So I guess the short answer is that it wasn’t hard at all—I wanted to get it out there for anyone who’s struggled with something, and hopefully, they could read the book and say, “If this guy could get his shit together, anybody can.” And maybe change something in their life.
What has been the biggest surprise or happiest moment for you since publishing the book?
I moved away from Iowa in 2002 and really haven’t been back much since. My parents left the town where I graduated from high school, so I haven’t been in super-regular contact with folks from my hometown.
But a number of people from my hometown—high school classmates and friends I haven’t seen in years, friends’ parents, and other people—have read the book and reached out to tell me it resonated with them. And that’s been a really pleasant surprise for me.
In the book, there’s a scene where you’re climbing your first mountain, Borah Peak, and how that was a big moment in your new outdoorsy lifestyle. Can you tell us about another one of your more recent memorable climbs and what made it so impactful?
I just climbed and skied Mt. Adams in Washington back in June in a day, and it was at the end of a really hectic and exhausting week, and I wasn’t sure I’d be able to do it (or even get up at 3:20 a.m.).
Plus I haven’t done very much backcountry skiing, and I don’t think I’m that good of a skier. But we skinned up Adams, my first volcano, and then skied this perfect 4,000-foot-long 35-degree chute, and I have been telling people it was “no shit, the ski run of my life.”
So that’s just totally opened my eyes to how fantastic that type of skiing can be.
Which book have you gifted or recommended most to others besides your own and why?
I’ve been buying tons of friends copies of this book of short stories by this Irish writer Kevin Barry, called There Are Little Kingdoms. It’s so brilliant, funny, and just blew my mind when I read it this past January.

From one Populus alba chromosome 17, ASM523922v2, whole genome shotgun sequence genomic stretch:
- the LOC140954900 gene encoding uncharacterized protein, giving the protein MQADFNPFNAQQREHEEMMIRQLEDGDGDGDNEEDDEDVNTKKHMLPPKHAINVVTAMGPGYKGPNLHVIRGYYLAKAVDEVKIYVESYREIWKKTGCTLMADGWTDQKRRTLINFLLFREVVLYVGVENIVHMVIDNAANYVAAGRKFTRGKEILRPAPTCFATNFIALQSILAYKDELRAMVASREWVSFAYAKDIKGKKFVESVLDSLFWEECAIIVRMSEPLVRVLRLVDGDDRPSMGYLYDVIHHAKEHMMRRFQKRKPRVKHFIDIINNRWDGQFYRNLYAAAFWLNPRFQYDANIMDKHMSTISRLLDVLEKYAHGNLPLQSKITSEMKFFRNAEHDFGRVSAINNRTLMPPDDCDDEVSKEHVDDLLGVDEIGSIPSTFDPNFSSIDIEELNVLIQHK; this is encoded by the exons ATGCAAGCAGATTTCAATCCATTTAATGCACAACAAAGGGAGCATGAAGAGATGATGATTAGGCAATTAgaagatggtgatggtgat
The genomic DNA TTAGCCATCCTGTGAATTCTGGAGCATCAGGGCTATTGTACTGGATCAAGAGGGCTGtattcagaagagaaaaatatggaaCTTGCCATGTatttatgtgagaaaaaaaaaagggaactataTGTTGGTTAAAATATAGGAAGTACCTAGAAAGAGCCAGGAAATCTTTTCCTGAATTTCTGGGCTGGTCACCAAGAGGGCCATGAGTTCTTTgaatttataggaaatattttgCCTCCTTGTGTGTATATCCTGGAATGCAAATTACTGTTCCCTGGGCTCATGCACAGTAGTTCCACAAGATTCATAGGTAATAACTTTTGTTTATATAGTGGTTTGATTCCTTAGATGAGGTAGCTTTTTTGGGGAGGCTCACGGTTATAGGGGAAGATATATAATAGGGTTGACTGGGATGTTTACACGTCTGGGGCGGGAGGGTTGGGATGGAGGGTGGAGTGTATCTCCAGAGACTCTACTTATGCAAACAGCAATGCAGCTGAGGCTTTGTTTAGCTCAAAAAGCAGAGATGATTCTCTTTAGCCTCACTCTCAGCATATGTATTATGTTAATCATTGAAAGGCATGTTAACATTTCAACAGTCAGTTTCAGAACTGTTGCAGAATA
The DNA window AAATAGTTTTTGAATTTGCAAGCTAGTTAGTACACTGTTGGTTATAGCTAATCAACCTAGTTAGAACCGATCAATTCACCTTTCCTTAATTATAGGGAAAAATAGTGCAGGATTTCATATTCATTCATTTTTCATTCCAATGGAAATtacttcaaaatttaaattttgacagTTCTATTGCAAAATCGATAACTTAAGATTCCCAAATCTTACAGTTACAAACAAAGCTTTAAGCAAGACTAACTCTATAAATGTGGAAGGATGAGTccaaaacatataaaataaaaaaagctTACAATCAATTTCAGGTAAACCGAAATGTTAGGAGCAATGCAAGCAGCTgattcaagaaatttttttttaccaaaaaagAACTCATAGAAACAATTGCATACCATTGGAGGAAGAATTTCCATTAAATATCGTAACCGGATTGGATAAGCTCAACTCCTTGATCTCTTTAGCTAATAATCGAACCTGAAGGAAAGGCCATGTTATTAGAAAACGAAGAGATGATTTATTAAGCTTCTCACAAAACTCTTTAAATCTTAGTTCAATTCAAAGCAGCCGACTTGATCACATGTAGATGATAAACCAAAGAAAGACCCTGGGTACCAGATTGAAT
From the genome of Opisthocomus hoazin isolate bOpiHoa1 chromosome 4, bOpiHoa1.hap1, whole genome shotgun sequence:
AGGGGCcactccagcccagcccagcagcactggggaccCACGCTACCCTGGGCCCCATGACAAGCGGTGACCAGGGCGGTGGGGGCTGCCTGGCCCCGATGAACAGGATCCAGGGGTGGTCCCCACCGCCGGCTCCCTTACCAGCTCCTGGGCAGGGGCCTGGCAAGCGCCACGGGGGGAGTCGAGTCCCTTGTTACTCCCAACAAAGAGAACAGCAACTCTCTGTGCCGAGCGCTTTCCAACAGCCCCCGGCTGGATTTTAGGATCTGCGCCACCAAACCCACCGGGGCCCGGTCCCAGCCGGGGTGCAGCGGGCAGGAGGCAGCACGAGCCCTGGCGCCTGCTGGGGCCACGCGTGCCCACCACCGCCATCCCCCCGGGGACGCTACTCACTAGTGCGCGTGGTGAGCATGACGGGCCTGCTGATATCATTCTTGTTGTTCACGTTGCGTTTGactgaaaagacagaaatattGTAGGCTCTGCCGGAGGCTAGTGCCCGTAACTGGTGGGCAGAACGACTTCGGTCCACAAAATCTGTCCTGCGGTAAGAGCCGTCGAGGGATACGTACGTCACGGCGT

I’ve also been recommending Marlon James’ A Brief History of Seven Killings, but it seems like one out of every four friends of mine can get through the first 100 pages.
There’s a lot of Jamaican patois, and I don’t have a hard time understanding it, but I think it’s hard for a lot of people. I want to tell them “stick with it, the book’s amazing!” But I don’t know if that’s working or not.
Your site, Semi-Rad, shares an enthusiasm for “adventures for the everyman and woman,” but in a world where virtually every adventure has already been done before, whether that is biking across continents, climbing mountains, or whatever else, what is the role of “adventure” in the personal, everyday lives of individuals? What does adventure mean to you and what role does it play in your life?
I interviewed my dad for a Dirtbag Diaries podcast back in 2009, and he had this great line he said: “I grew up poor and had nothing. Everything I did in my life was an adventure.” I love that sentiment.
Everyone’s going to have a different definition of adventure, and everyone’s going to have a different scale of adventure. I don’t get too hung up on what it is, but I really like challenging myself in my spare time, whether it’s a one-day outing in the mountains or a trip to a new country.